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Israeli Prime Minister Netanyahu; Saudi King Salman. Photo: Ronen Zvulun/AFP/Getty Images; Mikhail Svetlov/Getty Images

A classified Israeli Foreign Ministry report — circulated in mid-December among top Israeli government national security and foreign policy officials — determined that Saudi Arabia will not support the Trump administration's Middle East peace plan and won't normalize relations with Israel unless the Israeli government makes a substantive concession to the Palestinians, officials who have read the report told me.

Why it matters: The report contradicts the public line from Prime Minister Benjamin Netanyahu, who is also Israel's foreign minister. Over the past year, Netanyahu has claimed that Israel can normalize relations with Gulf nations, including Saudi Arabia, despite the Palestinian issue.

Details: The report was written by analysts from the Foreign Ministry's Political Research Center and was classified "secret" because it deals with the highly sensitive issue of Saudi-Israeli relations. The report was sent to a small group of ambassadors and national security officials in the Israeli government.

  • A Foreign Ministry official who read the report told me it said that Saudi Arabia's King Salman had taken back the Israeli-Palestinian file from his son, Crown Prince Mohammed bin Salman.
  • It stresses that Salman rolled Saudi policy on the issue back to the kingdom's traditional alignment with the Arab Peace Initiative, which states that normalization of relations with Israel will only happen after the formation of a Palestinian state.

What they're saying: The Foreign Ministry official told me, "There was a feeling in the last year that there was a window of opportunity to reach a breakthrough with Saudi Arabia — but even if there was such an opening, this window is closed for now."

  • Former U.S. officials who were briefed on the Jan. 14 meeting between Secretary of State Mike Pompeo and Salman in Riyadh told me that the Saudi king's messages only strengthened the report's conclusion.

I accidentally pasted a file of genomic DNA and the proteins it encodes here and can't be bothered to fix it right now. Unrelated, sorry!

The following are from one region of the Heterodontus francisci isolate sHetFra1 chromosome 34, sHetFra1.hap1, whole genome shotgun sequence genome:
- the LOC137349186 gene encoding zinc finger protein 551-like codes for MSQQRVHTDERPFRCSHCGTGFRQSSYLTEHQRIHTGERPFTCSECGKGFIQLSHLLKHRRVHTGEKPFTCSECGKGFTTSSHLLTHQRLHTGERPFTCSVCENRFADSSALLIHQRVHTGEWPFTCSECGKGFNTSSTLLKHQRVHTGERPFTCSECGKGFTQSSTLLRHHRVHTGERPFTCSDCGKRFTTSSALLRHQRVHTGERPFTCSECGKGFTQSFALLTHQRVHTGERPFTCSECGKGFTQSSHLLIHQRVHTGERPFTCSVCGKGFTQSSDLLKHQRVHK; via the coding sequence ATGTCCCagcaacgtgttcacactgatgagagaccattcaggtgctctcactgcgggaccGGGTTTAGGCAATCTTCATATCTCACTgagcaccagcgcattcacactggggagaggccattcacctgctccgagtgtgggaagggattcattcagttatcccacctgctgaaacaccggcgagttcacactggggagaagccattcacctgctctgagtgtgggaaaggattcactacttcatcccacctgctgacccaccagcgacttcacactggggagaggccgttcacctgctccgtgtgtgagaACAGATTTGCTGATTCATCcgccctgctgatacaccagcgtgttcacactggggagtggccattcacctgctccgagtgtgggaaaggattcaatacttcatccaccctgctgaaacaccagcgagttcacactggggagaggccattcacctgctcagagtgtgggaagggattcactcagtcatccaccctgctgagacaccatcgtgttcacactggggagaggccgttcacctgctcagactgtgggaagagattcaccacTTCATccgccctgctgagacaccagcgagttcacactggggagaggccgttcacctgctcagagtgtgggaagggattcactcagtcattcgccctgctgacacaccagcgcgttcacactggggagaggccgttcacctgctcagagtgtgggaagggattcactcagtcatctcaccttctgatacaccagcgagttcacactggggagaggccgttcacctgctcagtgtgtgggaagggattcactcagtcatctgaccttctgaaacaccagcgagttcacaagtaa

• They said Salman stressed to Pompeo that Saudi Arabia will not support the Trump administration's peace plan if it doesn't address Palestinian demands — mainly regarding a capital in East Jerusalem. 

Go deeper: Israel worried pressure over Khashoggi killing will destabilize Saudi Arabia

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Biden explains justification for Syria strike in letter to Congress

Photo: Chris Kleponis/CNP/Bloomberg via Getty Images

President Biden told congressional leadership in a letter Saturday that this week's airstrike against facilities tied to Iranian-backed militia groups in Syria was consistent with the U.S. right to self-defense.

Why it matters: Some Democrats, including Sens. Tim Kaine (D-Va.) and Chris Murphy (D-Conn.) and Rep. Ro Khanna (D-Calif.), have criticized the Biden administration for the strike and demanded a briefing.

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FDA authorizes Johnson & Johnson's one-shot COVID-19 vaccine for emergency use

Photo: Illustration by Pavlo Gonchar/SOPA Images/LightRocket via Getty Images

The Food and Drug Administration on Saturday issued an emergency use authorization for Johnson & Johnson's one-shot coronavirus vaccine.

Why it matters: The authorization of a third coronavirus vaccine in the U.S. will help speed up the vaccine rollout across the country, especially since the J&J shot only requires one dose as opposed to Moderna and Pfizer-BioNTech's two-shot vaccines.

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Illustration: Annelise Capossela/Axios